Promoting Professional Development and Best Practice in EE
COVID Crashes into Rhino Conservation
This blog was written by Justin Birkhoff, Development Manager-Conservation Specialist at Cheetah Conservation Fund, with contributions from the Sumatran Rhino Team Members.
There is a saying about the best-laid plans that come to mind as we sit and reflect on the project we embarked on in March of 2019. It is now 2021, and the project has gone through several changes and challenges. The global pandemic was a variable we had not accounted for, and we find ourselves adjusting to a new normal with a new vocabulary. It has been said before, but conservation does not stop because the world is socially isolated, so we press forward and modify our plans.
Emerging Wildlife Conservation Leaders (EWCL) is a skill-building program for early-career professionals across different conservation sectors. Every two years, a cohort of 25 international participants is selected. The program provides networking opportunities and professional training but ultimately culminates in the implementation of several new conservation campaigns in collaboration with established NGOs.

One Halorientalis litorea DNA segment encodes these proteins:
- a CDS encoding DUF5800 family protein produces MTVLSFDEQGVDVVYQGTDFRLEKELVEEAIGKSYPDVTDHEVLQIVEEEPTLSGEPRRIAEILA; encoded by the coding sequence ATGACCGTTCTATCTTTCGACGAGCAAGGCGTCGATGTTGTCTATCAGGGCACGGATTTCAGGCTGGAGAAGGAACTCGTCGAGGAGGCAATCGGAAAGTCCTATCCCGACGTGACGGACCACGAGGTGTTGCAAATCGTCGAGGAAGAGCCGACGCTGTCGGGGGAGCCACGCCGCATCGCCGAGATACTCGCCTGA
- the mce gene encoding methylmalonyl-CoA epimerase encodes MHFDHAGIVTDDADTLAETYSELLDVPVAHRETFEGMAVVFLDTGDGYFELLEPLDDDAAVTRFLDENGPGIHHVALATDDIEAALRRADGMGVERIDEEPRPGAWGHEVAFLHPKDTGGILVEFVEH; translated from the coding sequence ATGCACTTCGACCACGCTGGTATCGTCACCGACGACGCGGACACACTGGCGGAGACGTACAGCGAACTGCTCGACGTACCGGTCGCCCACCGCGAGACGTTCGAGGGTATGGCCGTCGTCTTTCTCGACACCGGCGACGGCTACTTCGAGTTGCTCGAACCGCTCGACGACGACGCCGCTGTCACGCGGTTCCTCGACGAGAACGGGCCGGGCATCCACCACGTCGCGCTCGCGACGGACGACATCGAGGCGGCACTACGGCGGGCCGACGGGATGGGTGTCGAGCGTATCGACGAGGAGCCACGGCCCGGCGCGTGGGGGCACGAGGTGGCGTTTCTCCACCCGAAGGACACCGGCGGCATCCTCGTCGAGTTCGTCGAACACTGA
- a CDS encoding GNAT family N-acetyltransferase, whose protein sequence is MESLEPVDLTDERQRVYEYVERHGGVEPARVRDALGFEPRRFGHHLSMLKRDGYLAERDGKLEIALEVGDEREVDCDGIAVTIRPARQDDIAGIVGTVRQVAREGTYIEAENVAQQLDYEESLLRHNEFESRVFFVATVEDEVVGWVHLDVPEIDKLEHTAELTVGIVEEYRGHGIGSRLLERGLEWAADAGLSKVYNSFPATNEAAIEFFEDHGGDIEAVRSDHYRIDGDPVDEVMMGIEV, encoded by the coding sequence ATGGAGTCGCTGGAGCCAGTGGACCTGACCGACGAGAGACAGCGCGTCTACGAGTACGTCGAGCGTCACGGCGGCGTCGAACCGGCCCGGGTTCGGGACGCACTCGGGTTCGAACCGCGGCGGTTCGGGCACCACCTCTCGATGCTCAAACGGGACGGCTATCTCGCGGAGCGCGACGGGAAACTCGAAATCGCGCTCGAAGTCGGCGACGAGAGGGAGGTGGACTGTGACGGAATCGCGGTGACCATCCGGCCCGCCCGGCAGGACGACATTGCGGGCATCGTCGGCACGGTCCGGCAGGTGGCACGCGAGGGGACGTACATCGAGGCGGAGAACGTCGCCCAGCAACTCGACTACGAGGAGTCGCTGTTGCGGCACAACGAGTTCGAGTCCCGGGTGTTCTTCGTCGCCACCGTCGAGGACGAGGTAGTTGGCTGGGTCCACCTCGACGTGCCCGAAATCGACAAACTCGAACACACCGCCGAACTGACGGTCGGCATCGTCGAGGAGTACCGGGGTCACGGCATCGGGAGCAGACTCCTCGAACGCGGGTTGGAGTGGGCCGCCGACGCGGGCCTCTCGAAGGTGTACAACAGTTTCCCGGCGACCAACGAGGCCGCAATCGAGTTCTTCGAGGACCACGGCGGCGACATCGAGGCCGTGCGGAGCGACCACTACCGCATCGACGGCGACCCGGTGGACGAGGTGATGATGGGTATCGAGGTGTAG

Each Emerging Wildlife Conservation Leaders (EWCL) class is presented with four project briefs, and then the cohort self-selects into teams to tackle each project. Our class projects had a unique wrinkle. We would all be working on separate species, but all of those species would belong to the same taxon—rhinoceros. As a result, we were branded Crash 8 of EWCL (crash is the collective noun for a group of rhinos).
There we all stood; Class 8/Crash 8 had just finished subdividing into project groups, and our group was excited to have a call with our project partners, the International Rhino Foundation (IRF). Our project felt like it would be pretty straightforward from our project brief. We would be collaborating with IRF and their partners to design and implement a campaign to help with the Sumatran rhino (Dicerorhinus sumatrensis) conservation efforts in Indonesia. Sumatran rhinos are critically endangered, experiencing a dramatic drop in their population in the last two decades. With less than 80 individuals left, they are scattered across the island of Sumatra. Our project was deemed “Rhino University” early in the process, with the goal of designing, organizing, and implementing a community workshop. Our objective was to increase the knowledge and will of regional leadership to support conservation initiatives for the Sumatran rhino. Like all of the EWCL groups, we had a group conversation with our project partners and outlined the work that was going to come.